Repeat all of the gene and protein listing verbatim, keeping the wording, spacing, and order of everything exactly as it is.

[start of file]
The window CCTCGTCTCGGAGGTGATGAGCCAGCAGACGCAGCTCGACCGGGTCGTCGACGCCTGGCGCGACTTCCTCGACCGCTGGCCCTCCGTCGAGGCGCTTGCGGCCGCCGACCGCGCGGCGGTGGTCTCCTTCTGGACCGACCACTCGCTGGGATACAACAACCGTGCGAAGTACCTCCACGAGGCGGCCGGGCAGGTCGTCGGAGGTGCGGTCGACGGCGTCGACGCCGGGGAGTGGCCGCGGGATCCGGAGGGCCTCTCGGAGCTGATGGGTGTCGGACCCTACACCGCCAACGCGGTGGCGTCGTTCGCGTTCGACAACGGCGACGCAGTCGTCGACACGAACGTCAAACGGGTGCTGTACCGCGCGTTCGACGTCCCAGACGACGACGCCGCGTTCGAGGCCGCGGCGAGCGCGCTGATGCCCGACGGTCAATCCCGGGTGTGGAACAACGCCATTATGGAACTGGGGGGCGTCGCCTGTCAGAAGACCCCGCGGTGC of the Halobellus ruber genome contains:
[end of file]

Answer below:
The window CCTCGTCTCGGAGGTGATGAGCCAGCAGACGCAGCTCGACCGGGTCGTCGACGCCTGGCGCGACTTCCTCGACCGCTGGCCCTCCGTCGAGGCGCTTGCGGCCGCCGACCGCGCGGCGGTGGTCTCCTTCTGGACCGACCACTCGCTGGGATACAACAACCGTGCGAAGTACCTCCACGAGGCGGCCGGGCAGGTCGTCGGAGGTGCGGTCGACGGCGTCGACGCCGGGGAGTGGCCGCGGGATCCGGAGGGCCTCTCGGAGCTGATGGGTGTCGGACCCTACACCGCCAACGCGGTGGCGTCGTTCGCGTTCGACAACGGCGACGCAGTCGTCGACACGAACGTCAAACGGGTGCTGTACCGCGCGTTCGACGTCCCAGACGACGACGCCGCGTTCGAGGCCGCGGCGAGCGCGCTGATGCCCGACGGTCAATCCCGGGTGTGGAACAACGCCATTATGGAACTGGGGGGCGTCGCCTGTCAGAAGACCCCGCGGTGC of the Halobellus ruber genome contains: